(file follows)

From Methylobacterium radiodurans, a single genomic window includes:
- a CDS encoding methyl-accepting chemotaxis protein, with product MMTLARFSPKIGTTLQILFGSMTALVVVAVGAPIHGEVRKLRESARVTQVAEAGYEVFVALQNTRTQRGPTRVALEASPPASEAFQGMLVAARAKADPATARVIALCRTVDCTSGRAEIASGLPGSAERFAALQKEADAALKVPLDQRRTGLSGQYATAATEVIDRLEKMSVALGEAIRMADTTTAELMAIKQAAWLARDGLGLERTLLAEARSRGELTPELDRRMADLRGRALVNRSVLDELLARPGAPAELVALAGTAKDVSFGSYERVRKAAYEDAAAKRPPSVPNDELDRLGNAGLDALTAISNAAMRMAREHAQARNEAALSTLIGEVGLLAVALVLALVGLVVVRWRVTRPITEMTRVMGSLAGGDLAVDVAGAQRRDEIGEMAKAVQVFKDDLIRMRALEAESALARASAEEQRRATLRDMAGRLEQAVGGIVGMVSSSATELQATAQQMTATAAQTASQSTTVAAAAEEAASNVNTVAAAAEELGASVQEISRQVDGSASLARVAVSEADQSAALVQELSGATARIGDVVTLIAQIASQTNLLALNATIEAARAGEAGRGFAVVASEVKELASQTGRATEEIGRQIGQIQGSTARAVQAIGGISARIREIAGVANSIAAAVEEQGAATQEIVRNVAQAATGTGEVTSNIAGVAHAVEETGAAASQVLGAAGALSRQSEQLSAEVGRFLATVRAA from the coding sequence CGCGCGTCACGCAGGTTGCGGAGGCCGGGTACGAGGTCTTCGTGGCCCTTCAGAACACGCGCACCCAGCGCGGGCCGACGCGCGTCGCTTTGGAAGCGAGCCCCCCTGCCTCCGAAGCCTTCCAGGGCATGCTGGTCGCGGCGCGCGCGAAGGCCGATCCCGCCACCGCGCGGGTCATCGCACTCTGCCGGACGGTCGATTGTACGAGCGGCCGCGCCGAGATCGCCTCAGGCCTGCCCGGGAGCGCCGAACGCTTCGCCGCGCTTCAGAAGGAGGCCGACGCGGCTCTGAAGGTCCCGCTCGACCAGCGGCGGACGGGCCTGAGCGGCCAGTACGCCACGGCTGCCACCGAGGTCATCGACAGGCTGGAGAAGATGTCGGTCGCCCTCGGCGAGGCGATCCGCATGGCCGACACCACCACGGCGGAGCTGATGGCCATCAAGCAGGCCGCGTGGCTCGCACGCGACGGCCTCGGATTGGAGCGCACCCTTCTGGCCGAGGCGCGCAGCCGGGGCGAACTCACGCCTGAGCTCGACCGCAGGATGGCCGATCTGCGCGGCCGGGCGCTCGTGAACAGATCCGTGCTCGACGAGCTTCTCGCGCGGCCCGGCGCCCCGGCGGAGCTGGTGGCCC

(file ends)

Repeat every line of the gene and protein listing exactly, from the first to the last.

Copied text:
From Methylobacterium radiodurans, a single genomic window includes:
- a CDS encoding methyl-accepting chemotaxis protein, with product MMTLARFSPKIGTTLQILFGSMTALVVVAVGAPIHGEVRKLRESARVTQVAEAGYEVFVALQNTRTQRGPTRVALEASPPASEAFQGMLVAARAKADPATARVIALCRTVDCTSGRAEIASGLPGSAERFAALQKEADAALKVPLDQRRTGLSGQYATAATEVIDRLEKMSVALGEAIRMADTTTAELMAIKQAAWLARDGLGLERTLLAEARSRGELTPELDRRMADLRGRALVNRSVLDELLARPGAPAELVALAGTAKDVSFGSYERVRKAAYEDAAAKRPPSVPNDELDRLGNAGLDALTAISNAAMRMAREHAQARNEAALSTLIGEVGLLAVALVLALVGLVVVRWRVTRPITEMTRVMGSLAGGDLAVDVAGAQRRDEIGEMAKAVQVFKDDLIRMRALEAESALARASAEEQRRATLRDMAGRLEQAVGGIVGMVSSSATELQATAQQMTATAAQTASQSTTVAAAAEEAASNVNTVAAAAEELGASVQEISRQVDGSASLARVAVSEADQSAALVQELSGATARIGDVVTLIAQIASQTNLLALNATIEAARAGEAGRGFAVVASEVKELASQTGRATEEIGRQIGQIQGSTARAVQAIGGISARIREIAGVANSIAAAVEEQGAATQEIVRNVAQAATGTGEVTSNIAGVAHAVEETGAAASQVLGAAGALSRQSEQLSAEVGRFLATVRAA from the coding sequence CGCGCGTCACGCAGGTTGCGGAGGCCGGGTACGAGGTCTTCGTGGCCCTTCAGAACACGCGCACCCAGCGCGGGCCGACGCGCGTCGCTTTGGAAGCGAGCCCCCCTGCCTCCGAAGCCTTCCAGGGCATGCTGGTCGCGGCGCGCGCGAAGGCCGATCCCGCCACCGCGCGGGTCATCGCACTCTGCCGGACGGTCGATTGTACGAGCGGCCGCGCCGAGATCGCCTCAGGCCTGCCCGGGAGCGCCGAACGCTTCGCCGCGCTTCAGAAGGAGGCCGACGCGGCTCTGAAGGTCCCGCTCGACCAGCGGCGGACGGGCCTGAGCGGCCAGTACGCCACGGCTGCCACCGAGGTCATCGACAGGCTGGAGAAGATGTCGGTCGCCCTCGGCGAGGCGATCCGCATGGCCGACACCACCACGGCGGAGCTGATGGCCATCAAGCAGGCCGCGTGGCTCGCACGCGACGGCCTCGGATTGGAGCGCACCCTTCTGGCCGAGGCGCGCAGCCGGGGCGAACTCACGCCTGAGCTCGACCGCAGGATGGCCGATCTGCGCGGCCGGGCGCTCGTGAACAGATCCGTGCTCGACGAGCTTCTCGCGCGGCCCGGCGCCCCGGCGGAGCTGGTGGCCC